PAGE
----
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Harvest to dictate wheat prices, analyst says

Wheat is working lower.

Wheat harvest has just started in Kansas. Hot, dry, and windy conditions will accelerate crop maturity and harvesting and likely add to price pressure over the next couple of weeks. Yields so far in Texas and Oklahoma haven’t shown major surprises, but weights and protein appear to be better than normal.

Weather in Europe has improved over the last two weeks, giving some near-term stability to yield prospects. Ukraine has seen plenty of rain, but the southern region of Russia has been hit-and-miss. As most of the exportable supplies come from that region, there is a growing probability that Russian exports will be limited. Russia’s Volga region and Kazakhstan are also showing a hot and dry trend that is affecting early spring wheat growth. 

Here in the U.S., the far Northern Plains into the Canadian prairies are showing signs of suffering, which is also primarily spring wheat and durum. Last year’s big spring wheat crop will help to keep supplies worries in check, but if the weather patterns in the U.S. and Black Sea continue, we could see Minneapolis take on more leadership in the wheat complex. If nothing else, the spreads against Kansas City and Chicago would improve.

Despite a small bump up on Friday, wheat spent most of the week working lower. Harvest pressure, better weather in Europe and a slightly bearish crop report contributed to the negative tone. For the week, Kansas City and Chicago were each down 13¢, and Minneapolis was down 5¢.

Export sales were a disappointing 270,000 mt, of which 63,000 mt. of hard red winter went to China. Even with a declining dollar, it was difficult to stoke much business interest.

The supply/demand report added yet another slightly bearish element to the wheat space. USDA increased all wheat production by 11 million bushels, with hard red winter up 10 of those million to 743 million. That is still down 90 million from last year. Soft red production was lowered 1 million to 297 million, up 58 million over last year. Domestic use and exports were left unchanged from last month. U.S. ending stocks were pegged at 925 million bushels, up 16 million over last month, but still a six-year low.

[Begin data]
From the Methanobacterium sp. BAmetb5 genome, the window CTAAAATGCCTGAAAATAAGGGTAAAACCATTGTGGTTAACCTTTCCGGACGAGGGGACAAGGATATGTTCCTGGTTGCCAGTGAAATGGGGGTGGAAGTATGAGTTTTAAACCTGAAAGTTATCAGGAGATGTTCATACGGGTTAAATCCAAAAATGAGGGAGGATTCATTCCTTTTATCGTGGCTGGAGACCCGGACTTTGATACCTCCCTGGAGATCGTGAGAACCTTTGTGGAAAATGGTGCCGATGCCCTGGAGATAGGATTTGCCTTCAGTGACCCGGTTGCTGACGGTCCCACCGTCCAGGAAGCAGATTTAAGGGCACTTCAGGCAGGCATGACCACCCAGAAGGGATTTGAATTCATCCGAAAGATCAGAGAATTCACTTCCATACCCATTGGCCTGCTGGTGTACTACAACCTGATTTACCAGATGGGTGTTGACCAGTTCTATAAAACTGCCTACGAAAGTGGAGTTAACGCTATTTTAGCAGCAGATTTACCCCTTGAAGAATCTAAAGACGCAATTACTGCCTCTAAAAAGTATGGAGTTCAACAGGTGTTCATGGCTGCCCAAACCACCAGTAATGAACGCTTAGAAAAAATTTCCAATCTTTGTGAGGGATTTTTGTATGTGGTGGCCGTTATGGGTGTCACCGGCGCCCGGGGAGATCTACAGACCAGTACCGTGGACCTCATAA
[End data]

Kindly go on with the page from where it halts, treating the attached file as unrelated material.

World production figures saw some notable adjustments. India was bumped up 4.2 million metric tons (mmt) to a record 107.2 MMT. With near ideal planting weather, Australia’s production estimate was increased by 2 MMT to 26.0 MMT. Russia was left unchanged at 77.0 MMT, while Ukraine was lowered 1.5 MMT to 26.5 MMT. Europe was lowered 2.0 MMT to 141.0 MMT.

World production is forecast at 773 million metric tons; end stocks are forecast at a record 316 MMT, up 6 MMT over last month.

Russian FOB offers continued firm at $207 to 210/MT. Record-high domestic bread and flour prices are underpinning export offers. With the prospect of reduced high-protein spring wheat production, there is a good chance that Russian wheat offers will stay firm. That said, they did manage to secure all the business with Egypt last week, selling 120 TMT.

I look for wheat to stay under pressure until we see harvest well into Kansas, which is likely late June. With potential weather issues brewing in Russia, we do not want to get overly bearish. We’ll just bide our time to get past the typical harvest weakness, then be in position to take advantage of a run if the weather stays dry in the Black Sea.

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